WHY THIS MATTERS IN BRIEF
- Increasingly we’re using new, and advanced, optical systems to monitor everything that goes on around us, both on Earth and in space, and the more the sensors improve the more we can watch
Today’s space telescopes, like the Hubble or the newest kid on the block, the $8.7Bn James Webb telescope, a 21 foot wide telescope that can see a Bee on the Moon from a million miles away, are big, normally very big. But then again that’s what you’d expect if you wanted to peer into the furthest corners of space, and their size is driven by their need to pack in a huge number of bulky lenses, sensors and other optical goodies.
Now though Lockheed Martin think they’ve solved that problem and they’ve just unveiled the first images from their Segmented Planar Imaging Detector for Electro-Optical Reconnaissance (SPIDER) platform – an optical instrument that promises pictures as sharp as what you’d expect from a multi-billion dollar, giant space telescope, but in a sensor that’s just an inch thick.
The technology works like this – instead of using a handful of monolithic lenses SPIDER relies on a bunch of small lenses whose data is divided and recombined using something called a Photonic Circuit, which is something like an integrated circuit you find in today’s modern computer chips, and while the initial results aren’t spectacular, they hold a lot of promise, and they’ll only get better over time as Lockheed develop the technology further.
As you can see below, the images are fuzzy compared to the source material, but it’s important to remember that this the prototype of an entire optical system that’s much smaller and lighter than anything we’ve previously been used to, and as a result that means it’s very impressive.
Furthermore, Lockheed expects the new instrument to be a lot cheaper than today’s bulkier systems and there’s an added bonus – because it’s so light and compact customers won’t have to spend as much money launching it into space. The upsides just keep getting better, and if SPIDER enters service then more countries and companies could consider building their own telescopes.
Lockheed also added that the technology wouldn’t just be limited to space based use cases either – UAVs like the ones from Elbit Systems that I’ve written about before, as well as other Pervasive Surveillance Systems, systems that watch everyone everywhere all the time, as well as regular drones, fighter jets and self-driving cars will also benefit.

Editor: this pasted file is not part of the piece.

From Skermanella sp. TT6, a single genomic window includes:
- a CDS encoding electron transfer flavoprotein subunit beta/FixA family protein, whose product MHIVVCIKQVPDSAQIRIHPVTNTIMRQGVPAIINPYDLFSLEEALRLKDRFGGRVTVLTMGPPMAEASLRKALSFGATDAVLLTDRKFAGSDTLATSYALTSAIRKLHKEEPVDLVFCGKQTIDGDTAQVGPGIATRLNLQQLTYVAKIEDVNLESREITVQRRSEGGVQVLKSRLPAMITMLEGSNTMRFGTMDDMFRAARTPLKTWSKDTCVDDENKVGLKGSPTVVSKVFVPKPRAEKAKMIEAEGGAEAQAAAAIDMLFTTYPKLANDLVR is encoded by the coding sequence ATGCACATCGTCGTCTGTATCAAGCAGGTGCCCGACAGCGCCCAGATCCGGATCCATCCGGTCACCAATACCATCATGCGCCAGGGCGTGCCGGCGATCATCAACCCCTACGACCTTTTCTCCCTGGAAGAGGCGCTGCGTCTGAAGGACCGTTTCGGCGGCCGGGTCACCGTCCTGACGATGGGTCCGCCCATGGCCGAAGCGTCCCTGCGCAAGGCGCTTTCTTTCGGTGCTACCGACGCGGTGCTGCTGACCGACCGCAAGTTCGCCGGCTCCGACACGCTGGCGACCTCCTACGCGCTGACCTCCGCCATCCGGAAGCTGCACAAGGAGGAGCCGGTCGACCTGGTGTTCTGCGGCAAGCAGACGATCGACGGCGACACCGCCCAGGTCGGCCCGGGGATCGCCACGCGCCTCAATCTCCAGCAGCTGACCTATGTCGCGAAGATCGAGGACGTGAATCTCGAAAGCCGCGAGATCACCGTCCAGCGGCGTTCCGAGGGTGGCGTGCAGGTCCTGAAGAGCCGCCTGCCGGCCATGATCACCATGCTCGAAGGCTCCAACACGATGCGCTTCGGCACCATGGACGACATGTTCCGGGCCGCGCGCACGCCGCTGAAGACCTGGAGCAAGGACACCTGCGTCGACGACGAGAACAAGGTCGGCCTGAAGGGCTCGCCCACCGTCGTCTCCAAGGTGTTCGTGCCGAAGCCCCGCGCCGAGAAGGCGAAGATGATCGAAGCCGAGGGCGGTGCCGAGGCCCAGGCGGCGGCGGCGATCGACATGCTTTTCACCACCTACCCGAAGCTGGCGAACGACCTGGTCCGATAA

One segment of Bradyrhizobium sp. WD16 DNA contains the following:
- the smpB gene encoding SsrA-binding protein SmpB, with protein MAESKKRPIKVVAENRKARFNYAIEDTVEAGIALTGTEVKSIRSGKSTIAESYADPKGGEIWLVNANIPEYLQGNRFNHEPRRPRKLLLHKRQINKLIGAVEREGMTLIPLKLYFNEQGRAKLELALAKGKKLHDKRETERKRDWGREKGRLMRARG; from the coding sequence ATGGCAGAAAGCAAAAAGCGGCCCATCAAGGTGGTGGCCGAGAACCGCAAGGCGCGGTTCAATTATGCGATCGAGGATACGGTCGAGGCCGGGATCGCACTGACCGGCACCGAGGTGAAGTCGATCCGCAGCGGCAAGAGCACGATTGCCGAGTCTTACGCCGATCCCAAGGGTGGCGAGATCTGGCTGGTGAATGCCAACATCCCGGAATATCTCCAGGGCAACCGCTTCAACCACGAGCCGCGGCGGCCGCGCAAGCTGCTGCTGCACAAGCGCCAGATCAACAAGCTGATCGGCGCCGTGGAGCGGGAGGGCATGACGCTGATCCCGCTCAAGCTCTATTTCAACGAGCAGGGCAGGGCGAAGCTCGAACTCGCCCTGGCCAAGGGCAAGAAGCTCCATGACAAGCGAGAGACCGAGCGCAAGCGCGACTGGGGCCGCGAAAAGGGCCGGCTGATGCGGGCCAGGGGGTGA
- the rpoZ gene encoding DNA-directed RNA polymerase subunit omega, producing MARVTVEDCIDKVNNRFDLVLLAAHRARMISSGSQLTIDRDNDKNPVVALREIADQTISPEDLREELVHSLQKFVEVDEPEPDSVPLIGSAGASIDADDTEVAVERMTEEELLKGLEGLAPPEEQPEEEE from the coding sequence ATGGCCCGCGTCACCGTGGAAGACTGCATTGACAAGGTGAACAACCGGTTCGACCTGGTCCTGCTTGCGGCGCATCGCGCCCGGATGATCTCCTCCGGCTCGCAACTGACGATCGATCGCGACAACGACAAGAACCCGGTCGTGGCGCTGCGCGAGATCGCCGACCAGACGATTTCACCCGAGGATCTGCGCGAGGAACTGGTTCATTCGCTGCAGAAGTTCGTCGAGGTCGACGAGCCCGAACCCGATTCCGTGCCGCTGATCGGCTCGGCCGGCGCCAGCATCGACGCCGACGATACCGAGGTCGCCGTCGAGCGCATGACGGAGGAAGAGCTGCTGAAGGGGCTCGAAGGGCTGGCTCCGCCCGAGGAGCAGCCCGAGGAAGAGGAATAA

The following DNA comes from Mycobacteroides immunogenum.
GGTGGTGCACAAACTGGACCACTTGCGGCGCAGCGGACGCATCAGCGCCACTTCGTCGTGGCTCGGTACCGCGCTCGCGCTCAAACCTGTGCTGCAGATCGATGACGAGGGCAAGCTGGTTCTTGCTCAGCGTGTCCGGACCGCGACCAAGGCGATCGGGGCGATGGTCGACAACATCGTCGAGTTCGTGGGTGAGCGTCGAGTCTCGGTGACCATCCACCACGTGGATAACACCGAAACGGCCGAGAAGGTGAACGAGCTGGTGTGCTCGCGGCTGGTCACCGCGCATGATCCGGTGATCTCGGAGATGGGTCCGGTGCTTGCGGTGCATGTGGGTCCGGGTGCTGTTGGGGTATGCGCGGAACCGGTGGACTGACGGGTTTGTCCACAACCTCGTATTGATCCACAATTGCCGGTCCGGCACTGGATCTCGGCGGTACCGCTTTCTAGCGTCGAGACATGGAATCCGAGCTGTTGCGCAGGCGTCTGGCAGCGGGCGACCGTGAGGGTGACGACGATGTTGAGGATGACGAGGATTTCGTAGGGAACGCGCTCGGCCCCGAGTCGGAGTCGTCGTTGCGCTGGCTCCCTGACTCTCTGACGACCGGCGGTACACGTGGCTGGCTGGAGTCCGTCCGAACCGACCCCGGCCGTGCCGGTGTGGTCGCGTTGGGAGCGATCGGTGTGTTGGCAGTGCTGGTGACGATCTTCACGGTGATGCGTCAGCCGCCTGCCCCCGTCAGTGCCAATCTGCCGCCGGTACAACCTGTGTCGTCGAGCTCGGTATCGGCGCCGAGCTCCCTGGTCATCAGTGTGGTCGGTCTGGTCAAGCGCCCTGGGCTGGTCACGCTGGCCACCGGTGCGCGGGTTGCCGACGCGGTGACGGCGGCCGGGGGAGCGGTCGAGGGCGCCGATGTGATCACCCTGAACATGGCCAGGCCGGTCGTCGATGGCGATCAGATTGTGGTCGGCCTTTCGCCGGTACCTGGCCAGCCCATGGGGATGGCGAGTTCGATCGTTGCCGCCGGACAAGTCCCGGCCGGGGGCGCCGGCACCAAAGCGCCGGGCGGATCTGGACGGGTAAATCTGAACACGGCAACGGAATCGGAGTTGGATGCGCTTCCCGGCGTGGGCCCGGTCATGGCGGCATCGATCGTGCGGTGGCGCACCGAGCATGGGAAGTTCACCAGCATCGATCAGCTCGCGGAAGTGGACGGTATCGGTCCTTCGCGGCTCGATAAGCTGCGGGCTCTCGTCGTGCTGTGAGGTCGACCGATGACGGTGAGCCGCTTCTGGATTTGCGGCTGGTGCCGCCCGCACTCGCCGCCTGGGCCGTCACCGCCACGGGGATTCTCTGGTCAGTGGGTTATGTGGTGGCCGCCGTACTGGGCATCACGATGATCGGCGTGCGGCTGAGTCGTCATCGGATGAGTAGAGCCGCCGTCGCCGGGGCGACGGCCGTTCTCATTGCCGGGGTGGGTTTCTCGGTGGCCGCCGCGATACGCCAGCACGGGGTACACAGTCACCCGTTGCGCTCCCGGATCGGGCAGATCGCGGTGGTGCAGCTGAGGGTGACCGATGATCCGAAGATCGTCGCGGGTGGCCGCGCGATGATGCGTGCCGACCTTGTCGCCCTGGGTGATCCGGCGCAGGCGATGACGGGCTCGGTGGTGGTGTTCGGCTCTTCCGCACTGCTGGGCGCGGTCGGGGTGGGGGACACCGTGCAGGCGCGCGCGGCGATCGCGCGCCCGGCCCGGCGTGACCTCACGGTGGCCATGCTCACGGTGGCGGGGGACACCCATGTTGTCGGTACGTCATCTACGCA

While you probably won’t see this tech show up in your next smartphone anytime soon, because even though it’s thinner than a pencil it’s still too big, it’ll be a big boost for devices that today rely on bulky alternatives.
Look up and say cheese!
Matthew Griffin Global Futurist, Tech Evangelist, X Prize Mentor ● Int'l Keynote Speaker ● Disruption, Futures and Innovation expert
Matthew Griffin, Futurist and Founder of the 311 Institute, a global futures think tank, is described as “The Adviser behind the Advisers.” Recognised in 2013, 2015 and 2016 as one of Europe’s foremost futurists, innovation and strategy experts Matthew is helping governments and multi-nationals re-invent everything from countries and cities to energy and smartphones. An award winning author, entrepreneur and international speaker Matthew also mentors XPrize teams and is regularly featured on the BBC, Discovery, Kurzweil, Newsweek, TechCrunch and VentureBeat. Working hand in hand with accelerators, investors, governments, multi-nationals and regulators around the world Matthew helps them transform old industries, and create new ones, and shines a light on how new, powerful and democratised technologies are helping fuel disruption and accelerate cultural, industrial and societal change. Matthew’s clients include Accenture, Bain & Co, Bank of America, Booz Allen Hamilton, Boston Consulting Group, Dell EMC, Deloitte, Deutsche Bank, E&Y, Fidelity, Goldman Sachs, Huawei, JP Morgan Chase, KPMG, McKinsey & Co, PWC, Qualcomm, SAP, Schroeder’s, Sequoia Capital, UBS, the UK’s HM Treasury, the USAF and many others.